Mike Bruton, semi-automatic so-called "assault weapons" as defined by the SAFE Act (there is no definition of "assault rifles") were banned for sale or transfer in New York State the second Cuomo signed his detestable law on January 15, 2013. From that moment on such firearms, which if you knew anything about firearms have no fundamental difference from other semi-automatic firearms except military-looking cosmetics, were permitted only for existing owners who registered them with the state. Any owners who did would never be allowed to leave them to family members or any New York State resident. Upon their death the guns, which can cost $1000 up, would need to be turned into the police for destruction or sold by the estate to a gun dealer for half its value for sale in the majority of states where they are legal. Almost no owners of so-called "assault weapons" have registered them. They have converted them to magically non-assault weapons by changing the stocks to ones manufactured in response to the law. By eliminating cosmetic features that define them as "assault weapons" under the SAFE Act yet leave them mechanically and functionally the same owners can own and shoot them legally and leave them to their families or sell them for their full value if they can find a gun dealer who will do the now required background check for private sales for the $10 the state says is the maximum they can charge. Some have sent their unaltered guns to friends and families in other states in hopes that they will be legal again in New York. Others have chosen to take the risk and keep their unaltered guns here.
You are typical of anti-gun people in your belief that "There are still way too many guns in NYS". Like others who think like you the problem is not just what kind of guns there are or who has them but that the number of them in general is too many. People like you who hate guns want the United States to adopt the gun laws of Europe and the rest of the world that has banned or severely restricted the private ownership and carry of firearms, the "to keep and bear arms" part of the Second Amendment you wish didn't exist.
History lesson. Americans fought a violent revolutionary war against England that began when British troops tried to confiscate Americans' guns at the Battles of Lexington and Concord. They fought that war not to be like England but to declare our independence from it, to be something new and different, a country that, still stained by slavery, would become the freest in the world, its citizens exercising liberties never seen before. One of those liberties was the right of citizens to own and carry (keep and bear) firearms.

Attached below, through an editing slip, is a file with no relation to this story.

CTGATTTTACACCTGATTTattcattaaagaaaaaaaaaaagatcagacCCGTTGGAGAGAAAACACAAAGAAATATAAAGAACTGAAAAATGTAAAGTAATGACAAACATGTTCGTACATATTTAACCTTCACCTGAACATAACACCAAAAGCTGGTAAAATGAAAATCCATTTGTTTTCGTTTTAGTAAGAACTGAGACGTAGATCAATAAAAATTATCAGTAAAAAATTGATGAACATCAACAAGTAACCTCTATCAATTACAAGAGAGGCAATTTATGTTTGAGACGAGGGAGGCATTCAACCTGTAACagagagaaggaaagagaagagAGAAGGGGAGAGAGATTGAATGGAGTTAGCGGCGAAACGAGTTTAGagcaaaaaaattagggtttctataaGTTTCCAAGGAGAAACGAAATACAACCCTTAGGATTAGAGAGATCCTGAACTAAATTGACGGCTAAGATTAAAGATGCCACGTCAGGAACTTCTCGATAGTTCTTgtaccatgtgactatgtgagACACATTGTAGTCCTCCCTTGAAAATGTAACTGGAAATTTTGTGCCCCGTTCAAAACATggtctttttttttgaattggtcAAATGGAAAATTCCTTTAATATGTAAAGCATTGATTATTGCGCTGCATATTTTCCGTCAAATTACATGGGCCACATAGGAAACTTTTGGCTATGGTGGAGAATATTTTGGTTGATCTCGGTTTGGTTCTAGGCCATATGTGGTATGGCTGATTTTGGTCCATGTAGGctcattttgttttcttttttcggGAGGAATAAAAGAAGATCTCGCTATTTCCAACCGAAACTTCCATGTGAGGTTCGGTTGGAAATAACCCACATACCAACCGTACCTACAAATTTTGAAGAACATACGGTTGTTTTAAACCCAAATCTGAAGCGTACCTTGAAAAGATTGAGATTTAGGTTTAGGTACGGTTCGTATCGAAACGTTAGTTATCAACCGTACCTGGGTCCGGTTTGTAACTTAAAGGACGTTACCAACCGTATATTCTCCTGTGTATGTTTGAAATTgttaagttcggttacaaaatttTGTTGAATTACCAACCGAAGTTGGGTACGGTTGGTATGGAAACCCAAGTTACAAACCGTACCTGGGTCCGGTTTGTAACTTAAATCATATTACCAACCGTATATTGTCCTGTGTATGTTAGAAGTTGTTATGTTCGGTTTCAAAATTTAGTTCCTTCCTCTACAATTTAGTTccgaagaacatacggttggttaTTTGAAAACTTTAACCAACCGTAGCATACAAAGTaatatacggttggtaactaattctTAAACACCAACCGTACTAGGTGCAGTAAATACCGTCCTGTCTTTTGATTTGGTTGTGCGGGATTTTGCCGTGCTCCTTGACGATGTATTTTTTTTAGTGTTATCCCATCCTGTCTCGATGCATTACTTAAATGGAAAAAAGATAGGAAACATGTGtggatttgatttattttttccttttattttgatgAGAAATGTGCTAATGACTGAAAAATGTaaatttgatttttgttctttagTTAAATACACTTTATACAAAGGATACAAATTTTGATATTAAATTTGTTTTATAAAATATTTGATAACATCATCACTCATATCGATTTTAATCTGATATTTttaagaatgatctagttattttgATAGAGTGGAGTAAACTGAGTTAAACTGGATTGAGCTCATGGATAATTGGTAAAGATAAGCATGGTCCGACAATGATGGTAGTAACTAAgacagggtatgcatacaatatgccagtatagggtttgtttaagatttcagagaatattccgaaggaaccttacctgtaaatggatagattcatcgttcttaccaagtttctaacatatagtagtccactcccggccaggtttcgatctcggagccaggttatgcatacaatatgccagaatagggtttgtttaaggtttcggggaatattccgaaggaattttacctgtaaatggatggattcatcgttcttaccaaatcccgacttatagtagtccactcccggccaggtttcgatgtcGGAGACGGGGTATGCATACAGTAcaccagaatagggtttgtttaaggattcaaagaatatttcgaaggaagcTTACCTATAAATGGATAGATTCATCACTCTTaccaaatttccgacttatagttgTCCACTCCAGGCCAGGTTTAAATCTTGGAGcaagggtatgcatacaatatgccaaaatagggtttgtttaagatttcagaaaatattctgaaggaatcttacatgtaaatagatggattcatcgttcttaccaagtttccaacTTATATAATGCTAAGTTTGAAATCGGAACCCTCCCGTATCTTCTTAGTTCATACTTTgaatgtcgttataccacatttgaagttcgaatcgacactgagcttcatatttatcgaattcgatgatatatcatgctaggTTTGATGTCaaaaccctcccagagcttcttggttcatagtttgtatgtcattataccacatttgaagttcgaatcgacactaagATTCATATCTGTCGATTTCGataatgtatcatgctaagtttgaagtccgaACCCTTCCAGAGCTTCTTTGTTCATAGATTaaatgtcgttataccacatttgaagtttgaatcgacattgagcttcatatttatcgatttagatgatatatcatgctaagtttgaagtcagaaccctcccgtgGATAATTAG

Most Americans still believe in that right. Americans like you clearly don't. The Second Amendment stands in the way of your goal of European-style gun laws. Please be honest and admit it and please, no "well regulated militia" argument that the Second Amendment applies only to organized military units. The Supreme Court has ruled on that and determined that the right to keep and bear arms is an individual right not dependent on belonging to any military organization.
I welcome people like you trying to repeal the Second Amendment because it will expose how you really think and feel. I welcome it because I don't think you will ever convince 2/3 of the states to repeal one of the original amendments of the Bill of Rights.
Of course I could be wrong. America passed the 18th Amendment prohibiting alcohol for 13 years before ending it with the 21st Amendment, the only amendment repealing another. If America could do something that stupid it could possibly repeal the Second Amendment. I doubt it but for you and other anti-gun Americans there's always the chance. Go for it.
It's troubling how easily we dismiss blatant cronyism, simply because "the other guy" has done it in the past. It wasn't right then, it's not now. The residents deserve the best candidate for the job and the Councilwoman was right to speak up on behalf of her constituents. They also deserve a board chair who has integrity.
What I want to know is: how much is the abrupt change going to cost the taxpayers? Castro's contract was recently renewed, how much do we have to pay him out? And I'd like to hear more from Moses: his explanation about needing a new director to change course rings hollow. You don't hire an interim to lead a course change, you hire an interim to caretake while you do a diligent search for a permanent director. Will there be a proper search for the permanent gig?